It was a long way to go for a film screening – around 5,000 miles from the UK to Los Angeles – but the opportunity to see Tremors on the big screen and finally meet numerous cast and crew members in person on Thursday 26 March was hard to turn down.
The ArcLight on Sunset Boulevard was the location for Creature Features and Famous Monsters of Filmland magazine’s 25th anniversary celebration, partly designed to celebrate the launch of the latter’s latest issue featuring a Tremors retrospective by the event’s host, David Weiner.
Slowly working my way through the new @FMoF #Tremors special – fantastic work by @TikiAmbassador pic.twitter.com/R3axwpI0O5
— Jonathan Melville (@jon_melville) March 31, 2015
The organisers managed to pull together an amazing line-up of guests for the night, announcing that this was the biggest panel of attendees they’d ever gathered for an event. In fact there were so many cast and crew there that the Q&A had to be split into two, with one before a screening of the film and one after.
The first panel included Tremors director Ron Underwood, co-writers SS Wilson and Brent Maddock, producer Nancy Roberts, and actors Finn Carter (Rhonda LeBeck), Michael Gross (Burt Gummer), Conrad Bachmann (Dr Jim), Robert Jayne (Melvin Plug), Richard Marcus (Nestor) and Charlotte Stewart (Nancy).
David Weiner accurately described the event as resembling a high school reunion, before inviting Wilson to explain how the idea for Tremors came about, allowing him to tell the story of how he was atop a boulder in the desert when he wondered what might happen if he couldn’t get down due to their being something under the sand.
Co-writer Brent Maddock went on to explain how the pair wrote the script many years later, pulling much of the comedy out of the final draft in order to leave the drama in. Maddock and Wilson’s then agent, Nancy Roberts, explained how much effort went into developing and then selling the script to a studio, with the likes of Gale Anne Hurd and one-time Universal executive Jim Jacks key in bringing it to the screen.
There were also opportunities for the actors to have their say, with Finn Carter explaining how she was working in San Diego theatre before winning the role of Rhonda and that she was never quite sure of the film’s tone. Michael Gross spoke of how the producers took a chance on him for the part of Burt, going against his casting in TV comedy, Family Ties, and how the character’s lack of a sense of humour appealed.
Discovered a video clip on my phone from the recent 25th anniversary #Tremors screening – @MichaelGrossBiz talks pic.twitter.com/wX3sxSjS47
— Tremors Guide (@TremorsGuide) April 4, 2015
Charlotte Stewart discussed meeting Gale Anne Hurd for the first time and how much she enjoyed filming in Lone Pine, while Robert Jayne explained how his infamous line, “Way to go dudes”, came to be. Actors Conrad Bachmann and Richard Marcus shared the honour of being eaten by Graboids and were happy to talk about the experience, both seemingly glad to have met their fate in similar ways.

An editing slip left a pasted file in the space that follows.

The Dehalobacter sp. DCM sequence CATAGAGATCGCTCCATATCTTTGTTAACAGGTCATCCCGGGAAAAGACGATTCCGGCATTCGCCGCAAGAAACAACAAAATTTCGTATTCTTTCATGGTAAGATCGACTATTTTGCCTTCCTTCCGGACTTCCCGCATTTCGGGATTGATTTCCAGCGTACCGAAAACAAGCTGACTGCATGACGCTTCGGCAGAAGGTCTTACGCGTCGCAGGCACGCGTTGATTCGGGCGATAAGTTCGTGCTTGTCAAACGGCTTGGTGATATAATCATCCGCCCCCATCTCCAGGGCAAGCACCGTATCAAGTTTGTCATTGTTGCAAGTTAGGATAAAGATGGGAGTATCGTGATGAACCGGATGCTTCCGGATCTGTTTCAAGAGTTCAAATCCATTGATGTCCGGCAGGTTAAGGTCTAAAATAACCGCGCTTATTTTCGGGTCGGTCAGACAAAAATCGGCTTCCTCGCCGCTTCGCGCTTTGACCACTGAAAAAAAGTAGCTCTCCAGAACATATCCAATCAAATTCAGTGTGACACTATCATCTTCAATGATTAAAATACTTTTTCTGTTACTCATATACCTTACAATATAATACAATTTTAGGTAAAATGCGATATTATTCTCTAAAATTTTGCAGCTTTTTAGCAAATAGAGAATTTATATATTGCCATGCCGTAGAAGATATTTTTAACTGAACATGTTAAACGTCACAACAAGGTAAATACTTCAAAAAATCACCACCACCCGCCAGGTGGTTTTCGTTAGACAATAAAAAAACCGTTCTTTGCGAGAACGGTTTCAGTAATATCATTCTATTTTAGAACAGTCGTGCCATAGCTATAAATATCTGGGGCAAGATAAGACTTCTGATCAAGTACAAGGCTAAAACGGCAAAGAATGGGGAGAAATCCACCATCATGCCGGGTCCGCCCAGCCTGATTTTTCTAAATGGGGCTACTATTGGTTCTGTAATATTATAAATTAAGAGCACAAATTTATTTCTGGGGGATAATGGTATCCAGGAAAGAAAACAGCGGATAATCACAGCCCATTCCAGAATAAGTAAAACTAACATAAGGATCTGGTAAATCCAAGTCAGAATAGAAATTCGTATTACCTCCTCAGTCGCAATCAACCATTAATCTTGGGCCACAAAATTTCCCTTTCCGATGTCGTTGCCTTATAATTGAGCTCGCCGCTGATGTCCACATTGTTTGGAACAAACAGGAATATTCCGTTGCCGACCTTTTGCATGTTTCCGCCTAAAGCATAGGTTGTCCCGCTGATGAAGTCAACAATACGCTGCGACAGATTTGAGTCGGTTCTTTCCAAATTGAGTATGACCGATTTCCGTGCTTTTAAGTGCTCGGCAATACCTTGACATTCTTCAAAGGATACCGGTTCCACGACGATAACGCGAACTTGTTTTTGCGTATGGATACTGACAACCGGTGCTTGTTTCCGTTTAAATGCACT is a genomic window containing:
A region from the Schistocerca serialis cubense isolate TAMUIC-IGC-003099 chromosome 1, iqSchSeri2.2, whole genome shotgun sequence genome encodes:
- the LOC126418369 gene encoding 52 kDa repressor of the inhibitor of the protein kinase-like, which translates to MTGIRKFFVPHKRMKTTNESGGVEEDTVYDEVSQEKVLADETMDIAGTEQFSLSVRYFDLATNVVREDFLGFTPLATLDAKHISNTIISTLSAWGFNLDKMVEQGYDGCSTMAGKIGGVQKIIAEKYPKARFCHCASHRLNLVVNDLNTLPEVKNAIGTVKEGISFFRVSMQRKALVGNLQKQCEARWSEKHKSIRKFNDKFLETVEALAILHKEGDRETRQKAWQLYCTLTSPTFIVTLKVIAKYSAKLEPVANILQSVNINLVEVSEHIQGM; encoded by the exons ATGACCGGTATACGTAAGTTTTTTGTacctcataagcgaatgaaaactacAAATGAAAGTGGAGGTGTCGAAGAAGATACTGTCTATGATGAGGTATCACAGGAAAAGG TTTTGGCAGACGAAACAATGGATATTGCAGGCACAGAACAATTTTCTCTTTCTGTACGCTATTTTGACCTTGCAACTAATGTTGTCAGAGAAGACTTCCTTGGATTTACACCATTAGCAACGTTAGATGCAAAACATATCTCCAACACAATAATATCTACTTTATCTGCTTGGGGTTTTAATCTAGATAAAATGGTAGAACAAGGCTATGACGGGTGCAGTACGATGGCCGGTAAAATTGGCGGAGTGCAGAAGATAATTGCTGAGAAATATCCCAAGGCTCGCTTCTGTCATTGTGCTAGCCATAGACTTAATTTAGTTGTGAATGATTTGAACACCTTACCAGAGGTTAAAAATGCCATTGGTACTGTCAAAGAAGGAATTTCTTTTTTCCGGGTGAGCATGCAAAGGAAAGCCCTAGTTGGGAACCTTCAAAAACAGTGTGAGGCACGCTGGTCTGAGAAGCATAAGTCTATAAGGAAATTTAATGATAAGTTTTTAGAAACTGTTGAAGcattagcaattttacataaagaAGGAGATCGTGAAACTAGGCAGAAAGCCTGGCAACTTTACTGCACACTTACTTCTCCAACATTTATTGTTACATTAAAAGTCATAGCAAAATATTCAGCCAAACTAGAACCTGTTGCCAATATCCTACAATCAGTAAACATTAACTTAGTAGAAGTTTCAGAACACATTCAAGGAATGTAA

Next up was a screening of the film itself, my first opportunity to see Tremors in a cinema. Anyone reading this will know how well the film works on the small screen, but seeing the stunning Lone Pine locations on the big screen is something not to be missed.
The decision to shoot Tremors in the desert, against the stunning backdrop of Mount Whitney, makes perfect sense when seen the way it was intended – the Perfectionites’ fight against underground worms is exciting when viewed on a TV set, but when projected onto the cinema screen it feels like there’s even more peril for our heroes. These are epic events in a small town.
The audience clearly lapped up the experience, perhaps the biggest laugh of the night going to Walter Chang’s “here’s some swiss cheese and bullets” line.
The second panel brought to the stage director of photography Alexander Gruszynski, production designer Ivo Cristante, creature effects designers, Tom Woodruff and Alec Gillis, actor John Goodwin and visual effects supervisors, Dennis and Robert Skotak. They talked through various aspects of the Graboid design and how the town of Perfection came to be, plus the problems of creating miniature replicas of both the creatures and Burt’s basement for the rec room scene.
The event was very much a one-off, something I suspect won’t be repeated anytime soon, particularly not with such an impressive line-up of guests. The enthusiasm of each panel member was palpable, proving that it’s not just the fans who have fond memories of Tremors.
Although I’ve spent the last few years immersed in Tremors and have spoken to most of those assembled at the event for Seeking Perfection, it was still an honour to meet them in person and speak to fellow fans, one of whom had travelled from Australia for the event.
I also managed to say hello to Burt Gummer himself, Mr Michael Gross, which doesn’t happen every day. Thanks to all those who put the time and effort into making the screening happen here’s hoping there’s another one in time for the 50th anniversary…
Burt Gummer! #Tremors pic.twitter.com/5dldPkaZXe
— Jonathan Melville (@jon_melville) March 27, 2015
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